It could be next on the millennial chopping block
By all accounts, millennials are murderers. We’ve killed chain restaurants, the diamond industry, big oil, small paper napkins, cable television, and so much more. Well, here’s another thing on the chopping block: drip coffee. As a fellow millennial, I can personally attest to the fact that we '80s babies are on the brink of an all-out war with the Mr. Coffees of the world. However, let it be known that this is a death that won’t come from boycotts or bankruptcy, but rather total inexperience and complete ignorance. That's because many millennials, it seems, don’t know how to make drip coffee.
Let’s get something clear: Millennials love coffee. In fact, the group guzzles it at such a high rate that we’re “pushing U.S. demand to historic records,” according to The Washington Post. With coffee shop culture being a main identifier to this historic growth, millennials simply don’t need to make their own coffee to get a taste of the good stuff. So important is good coffee to a millennial that they’ve put more money annually toward their morning cup than their actual retirement fund, reports a new study by Acorns.
But making drip coffee is a different story. “What’s drip coffee? Like, in a pot?” says Meredith Corp. senior editor Carrie Dennis. “I always found it very intimidating. I understand the concept of drip coffee—you just like, put the grounds in and press play, baby… [but] I can’t make good drip coffee.” Dennis admits that she only got into coffee after college, but never pursued the chance to perfect her drip coffee skills because the results were almost always “too sludgy.” Why she’s never gone back to her Mr. Coffee machine in lieu of giving up and going to a local cafe is pretty straightforward: “I’m super fickle,” she says. “Sometimes I want a latte with whole milk, sometimes I want a latte with oat milk, sometimes I want black coffee, sometimes I want it with half-and-half, sometimes I want a cortado… even though I’m still not sure what it is. Drip coffee is a snooze.”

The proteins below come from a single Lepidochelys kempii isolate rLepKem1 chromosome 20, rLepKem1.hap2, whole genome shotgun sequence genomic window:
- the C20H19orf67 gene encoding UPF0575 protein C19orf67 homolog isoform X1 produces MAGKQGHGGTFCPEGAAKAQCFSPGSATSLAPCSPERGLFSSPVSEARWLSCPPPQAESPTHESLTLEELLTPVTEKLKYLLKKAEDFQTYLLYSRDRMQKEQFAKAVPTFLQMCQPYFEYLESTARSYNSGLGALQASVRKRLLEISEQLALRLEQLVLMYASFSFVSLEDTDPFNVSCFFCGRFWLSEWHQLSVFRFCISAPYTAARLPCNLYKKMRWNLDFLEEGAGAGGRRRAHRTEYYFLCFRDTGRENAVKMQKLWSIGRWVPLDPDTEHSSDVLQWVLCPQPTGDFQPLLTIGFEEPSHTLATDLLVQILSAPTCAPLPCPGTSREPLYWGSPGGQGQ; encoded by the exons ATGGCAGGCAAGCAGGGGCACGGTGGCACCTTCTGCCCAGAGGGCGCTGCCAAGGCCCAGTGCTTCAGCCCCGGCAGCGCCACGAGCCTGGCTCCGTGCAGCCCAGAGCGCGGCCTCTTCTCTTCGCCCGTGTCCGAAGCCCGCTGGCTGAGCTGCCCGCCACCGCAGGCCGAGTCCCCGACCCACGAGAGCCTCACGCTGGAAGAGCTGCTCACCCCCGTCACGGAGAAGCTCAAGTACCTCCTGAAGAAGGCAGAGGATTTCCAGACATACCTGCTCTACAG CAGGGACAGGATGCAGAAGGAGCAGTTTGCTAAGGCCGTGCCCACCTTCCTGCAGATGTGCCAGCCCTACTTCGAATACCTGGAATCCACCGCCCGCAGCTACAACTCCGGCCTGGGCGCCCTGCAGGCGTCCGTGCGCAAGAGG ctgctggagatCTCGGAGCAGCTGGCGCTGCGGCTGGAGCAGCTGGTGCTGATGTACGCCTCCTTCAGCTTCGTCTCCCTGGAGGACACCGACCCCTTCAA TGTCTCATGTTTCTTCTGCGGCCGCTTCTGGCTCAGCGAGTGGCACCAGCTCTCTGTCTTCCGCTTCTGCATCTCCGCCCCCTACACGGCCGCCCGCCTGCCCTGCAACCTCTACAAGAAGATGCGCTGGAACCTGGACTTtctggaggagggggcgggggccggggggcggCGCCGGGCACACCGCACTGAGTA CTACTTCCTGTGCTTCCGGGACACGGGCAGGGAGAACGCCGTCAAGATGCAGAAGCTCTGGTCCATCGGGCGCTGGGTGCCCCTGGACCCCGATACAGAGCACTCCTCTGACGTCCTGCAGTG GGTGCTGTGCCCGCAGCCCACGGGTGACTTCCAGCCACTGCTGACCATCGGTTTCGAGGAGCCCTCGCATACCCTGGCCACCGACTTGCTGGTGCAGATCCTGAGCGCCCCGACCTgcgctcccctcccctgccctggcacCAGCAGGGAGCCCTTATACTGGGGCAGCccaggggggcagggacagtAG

Unsurprisingly, drip coffee is a snooze for many millennials. A snooze-fest, you could say. “In 2009, 18% of coffee items on restaurant menus were cold-serve,” reports Mintel, who go on to say that number jumped to nearly 25% only six years later in 2015. When do we want our coffee? Now! How do we want it? Iced! Now, this isn’t to say millennials are struggling oafs with toe-sized thumbs who don’t know how to work a coffee maker, but for a first-time user, a drip coffee maker isn’t the most user-friendly machine.
“I don’t understand the ratio of water to beanage,” says Keller Powell, an editor at Thrillist. “I don’t know, people walked me through it maybe ten times in my life.” Wil Fulton, also of Thrillist, had no idea how to make coffee until late in life and, like Powell and Dennis, never cared too much about home brewing. “I guess I learned how to make it in college, when I was abroad in France,” Fulton says, "where we ironically did not have a French press.” Fulton also blames a lack of working knowledge of the “water to beanage” ratio on his disinterest in making drip coffee and—at this time—has no plans on learning the intricacies of the coffee-making process.
So, where do we go from here? Will drip coffee makers get left behind by millennials along with Applebee’s, oil, and institutionalized racism? Or will there be a resurgence in old-fashioned drip coffee machines à la record players, leading to an all-out Mr. Coffeenaissance?! Only time will tell.